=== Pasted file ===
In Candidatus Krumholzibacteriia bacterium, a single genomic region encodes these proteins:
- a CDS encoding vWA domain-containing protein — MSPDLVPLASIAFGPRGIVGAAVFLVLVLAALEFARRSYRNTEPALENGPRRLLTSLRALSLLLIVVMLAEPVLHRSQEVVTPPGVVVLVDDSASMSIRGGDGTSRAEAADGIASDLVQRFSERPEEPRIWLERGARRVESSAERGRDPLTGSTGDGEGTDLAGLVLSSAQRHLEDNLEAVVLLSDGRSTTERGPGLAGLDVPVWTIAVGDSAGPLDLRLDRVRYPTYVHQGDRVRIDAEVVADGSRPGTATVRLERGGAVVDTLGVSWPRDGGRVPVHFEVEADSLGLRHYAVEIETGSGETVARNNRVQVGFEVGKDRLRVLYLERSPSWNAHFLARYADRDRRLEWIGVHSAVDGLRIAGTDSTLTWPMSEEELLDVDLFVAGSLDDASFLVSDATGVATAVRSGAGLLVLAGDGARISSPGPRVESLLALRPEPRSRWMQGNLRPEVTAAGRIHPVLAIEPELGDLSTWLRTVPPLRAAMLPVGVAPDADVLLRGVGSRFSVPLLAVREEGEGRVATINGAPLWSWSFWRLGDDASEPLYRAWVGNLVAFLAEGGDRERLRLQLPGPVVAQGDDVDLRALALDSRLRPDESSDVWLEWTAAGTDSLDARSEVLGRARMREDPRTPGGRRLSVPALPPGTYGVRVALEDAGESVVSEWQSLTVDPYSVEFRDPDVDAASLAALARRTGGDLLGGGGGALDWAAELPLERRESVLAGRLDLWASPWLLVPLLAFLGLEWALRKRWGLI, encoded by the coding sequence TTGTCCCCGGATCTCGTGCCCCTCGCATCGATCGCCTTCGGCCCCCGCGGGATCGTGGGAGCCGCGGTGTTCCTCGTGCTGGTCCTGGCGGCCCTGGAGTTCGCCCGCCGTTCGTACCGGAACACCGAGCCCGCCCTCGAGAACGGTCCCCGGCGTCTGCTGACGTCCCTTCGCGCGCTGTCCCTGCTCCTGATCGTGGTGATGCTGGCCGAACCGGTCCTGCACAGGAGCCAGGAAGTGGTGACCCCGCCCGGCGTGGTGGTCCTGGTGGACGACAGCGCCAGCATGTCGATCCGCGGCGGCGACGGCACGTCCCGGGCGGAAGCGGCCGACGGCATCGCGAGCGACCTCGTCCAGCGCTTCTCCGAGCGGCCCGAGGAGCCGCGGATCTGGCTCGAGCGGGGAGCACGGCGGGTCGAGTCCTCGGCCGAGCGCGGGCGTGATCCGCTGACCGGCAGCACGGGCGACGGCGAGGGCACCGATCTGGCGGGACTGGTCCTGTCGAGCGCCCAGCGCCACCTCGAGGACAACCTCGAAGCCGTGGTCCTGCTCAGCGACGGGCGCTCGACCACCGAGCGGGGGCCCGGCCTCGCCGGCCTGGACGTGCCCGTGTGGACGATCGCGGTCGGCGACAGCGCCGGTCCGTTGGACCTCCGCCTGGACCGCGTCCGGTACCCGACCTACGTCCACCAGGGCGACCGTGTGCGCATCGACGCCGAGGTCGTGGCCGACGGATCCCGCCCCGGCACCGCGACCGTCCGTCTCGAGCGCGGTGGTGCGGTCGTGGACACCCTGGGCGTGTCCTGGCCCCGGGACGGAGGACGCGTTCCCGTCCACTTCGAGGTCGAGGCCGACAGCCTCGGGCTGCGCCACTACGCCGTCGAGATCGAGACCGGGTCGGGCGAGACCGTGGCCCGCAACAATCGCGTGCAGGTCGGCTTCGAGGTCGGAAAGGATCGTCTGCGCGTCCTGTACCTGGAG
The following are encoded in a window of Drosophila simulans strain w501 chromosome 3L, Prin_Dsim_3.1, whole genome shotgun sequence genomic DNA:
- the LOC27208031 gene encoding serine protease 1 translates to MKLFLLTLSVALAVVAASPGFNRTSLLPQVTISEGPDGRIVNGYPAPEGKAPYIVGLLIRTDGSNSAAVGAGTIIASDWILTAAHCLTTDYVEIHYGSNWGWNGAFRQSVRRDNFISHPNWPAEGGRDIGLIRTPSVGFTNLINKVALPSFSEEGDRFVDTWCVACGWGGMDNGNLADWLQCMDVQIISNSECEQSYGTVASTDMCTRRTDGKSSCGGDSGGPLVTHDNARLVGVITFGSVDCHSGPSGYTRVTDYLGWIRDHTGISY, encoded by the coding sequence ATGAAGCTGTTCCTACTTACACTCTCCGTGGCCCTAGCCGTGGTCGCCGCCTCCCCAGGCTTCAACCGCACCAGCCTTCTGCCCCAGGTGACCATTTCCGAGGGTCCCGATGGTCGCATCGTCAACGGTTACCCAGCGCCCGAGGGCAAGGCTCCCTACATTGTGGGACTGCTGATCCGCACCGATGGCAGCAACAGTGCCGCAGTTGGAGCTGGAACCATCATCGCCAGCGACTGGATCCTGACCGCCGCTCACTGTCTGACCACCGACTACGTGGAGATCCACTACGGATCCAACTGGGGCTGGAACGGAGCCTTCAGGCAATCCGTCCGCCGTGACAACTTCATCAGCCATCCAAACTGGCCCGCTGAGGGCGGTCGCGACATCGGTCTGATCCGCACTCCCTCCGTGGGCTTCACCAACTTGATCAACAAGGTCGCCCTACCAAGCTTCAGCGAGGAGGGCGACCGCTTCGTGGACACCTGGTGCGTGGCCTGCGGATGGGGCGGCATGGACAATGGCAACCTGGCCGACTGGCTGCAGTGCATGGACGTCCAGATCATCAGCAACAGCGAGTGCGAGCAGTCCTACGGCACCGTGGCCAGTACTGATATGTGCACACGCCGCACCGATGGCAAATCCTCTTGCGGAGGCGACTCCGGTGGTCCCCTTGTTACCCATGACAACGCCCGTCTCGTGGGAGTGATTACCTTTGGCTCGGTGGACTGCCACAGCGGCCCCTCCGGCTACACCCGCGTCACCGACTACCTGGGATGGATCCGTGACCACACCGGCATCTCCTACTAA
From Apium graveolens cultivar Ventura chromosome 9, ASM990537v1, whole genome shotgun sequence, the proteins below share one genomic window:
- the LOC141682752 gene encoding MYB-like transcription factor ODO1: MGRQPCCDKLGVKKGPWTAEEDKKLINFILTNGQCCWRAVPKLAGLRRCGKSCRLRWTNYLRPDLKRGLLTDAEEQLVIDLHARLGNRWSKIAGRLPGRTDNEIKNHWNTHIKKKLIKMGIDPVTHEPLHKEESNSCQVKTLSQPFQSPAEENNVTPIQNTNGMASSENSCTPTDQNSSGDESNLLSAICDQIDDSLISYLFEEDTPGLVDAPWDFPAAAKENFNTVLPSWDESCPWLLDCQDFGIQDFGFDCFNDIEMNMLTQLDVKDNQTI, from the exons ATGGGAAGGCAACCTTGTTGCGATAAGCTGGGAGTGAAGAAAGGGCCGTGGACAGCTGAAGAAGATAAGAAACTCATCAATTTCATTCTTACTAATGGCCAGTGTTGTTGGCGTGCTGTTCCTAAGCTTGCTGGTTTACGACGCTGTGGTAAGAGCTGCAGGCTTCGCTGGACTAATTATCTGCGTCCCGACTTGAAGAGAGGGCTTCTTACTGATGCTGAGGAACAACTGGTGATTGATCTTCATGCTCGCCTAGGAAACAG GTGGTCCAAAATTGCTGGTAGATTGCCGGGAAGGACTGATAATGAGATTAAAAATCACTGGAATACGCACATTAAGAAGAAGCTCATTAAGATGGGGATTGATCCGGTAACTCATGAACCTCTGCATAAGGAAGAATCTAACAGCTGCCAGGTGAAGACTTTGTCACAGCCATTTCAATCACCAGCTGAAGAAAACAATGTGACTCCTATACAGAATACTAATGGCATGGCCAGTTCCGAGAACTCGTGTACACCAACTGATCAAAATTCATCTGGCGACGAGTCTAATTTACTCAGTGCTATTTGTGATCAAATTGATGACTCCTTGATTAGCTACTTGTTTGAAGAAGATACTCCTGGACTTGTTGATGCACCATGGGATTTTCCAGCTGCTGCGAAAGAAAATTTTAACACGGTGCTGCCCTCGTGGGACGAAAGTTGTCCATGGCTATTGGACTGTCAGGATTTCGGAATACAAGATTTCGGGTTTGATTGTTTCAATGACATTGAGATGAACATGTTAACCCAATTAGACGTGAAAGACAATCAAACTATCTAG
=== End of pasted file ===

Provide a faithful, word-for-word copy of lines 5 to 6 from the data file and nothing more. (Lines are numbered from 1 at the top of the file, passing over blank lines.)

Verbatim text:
From Apium graveolens cultivar Ventura chromosome 9, ASM990537v1, whole genome shotgun sequence, the proteins below share one genomic window:
- the LOC141682752 gene encoding MYB-like transcription factor ODO1: MGRQPCCDKLGVKKGPWTAEEDKKLINFILTNGQCCWRAVPKLAGLRRCGKSCRLRWTNYLRPDLKRGLLTDAEEQLVIDLHARLGNRWSKIAGRLPGRTDNEIKNHWNTHIKKKLIKMGIDPVTHEPLHKEESNSCQVKTLSQPFQSPAEENNVTPIQNTNGMASSENSCTPTDQNSSGDESNLLSAICDQIDDSLISYLFEEDTPGLVDAPWDFPAAAKENFNTVLPSWDESCPWLLDCQDFGIQDFGFDCFNDIEMNMLTQLDVKDNQTI, from the exons ATGGGAAGGCAACCTTGTTGCGATAAGCTGGGAGTGAAGAAAGGGCCGTGGACAGCTGAAGAAGATAAGAAACTCATCAATTTCATTCTTACTAATGGCCAGTGTTGTTGGCGTGCTGTTCCTAAGCTTGCTGGTTTACGACGCTGTGGTAAGAGCTGCAGGCTTCGCTGGACTAATTATCTGCGTCCCGACTTGAAGAGAGGGCTTCTTACTGATGCTGAGGAACAACTGGTGATTGATCTTCATGCTCGCCTAGGAAACAG GTGGTCCAAAATTGCTGGTAGATTGCCGGGAAGGACTGATAATGAGATTAAAAATCACTGGAATACGCACATTAAGAAGAAGCTCATTAAGATGGGGATTGATCCGGTAACTCATGAACCTCTGCATAAGGAAGAATCTAACAGCTGCCAGGTGAAGACTTTGTCACAGCCATTTCAATCACCAGCTGAAGAAAACAATGTGACTCCTATACAGAATACTAATGGCATGGCCAGTTCCGAGAACTCGTGTACACCAACTGATCAAAATTCATCTGGCGACGAGTCTAATTTACTCAGTGCTATTTGTGATCAAATTGATGACTCCTTGATTAGCTACTTGTTTGAAGAAGATACTCCTGGACTTGTTGATGCACCATGGGATTTTCCAGCTGCTGCGAAAGAAAATTTTAACACGGTGCTGCCCTCGTGGGACGAAAGTTGTCCATGGCTATTGGACTGTCAGGATTTCGGAATACAAGATTTCGGGTTTGATTGTTTCAATGACATTGAGATGAACATGTTAACCCAATTAGACGTGAAAGACAATCAAACTATCTAG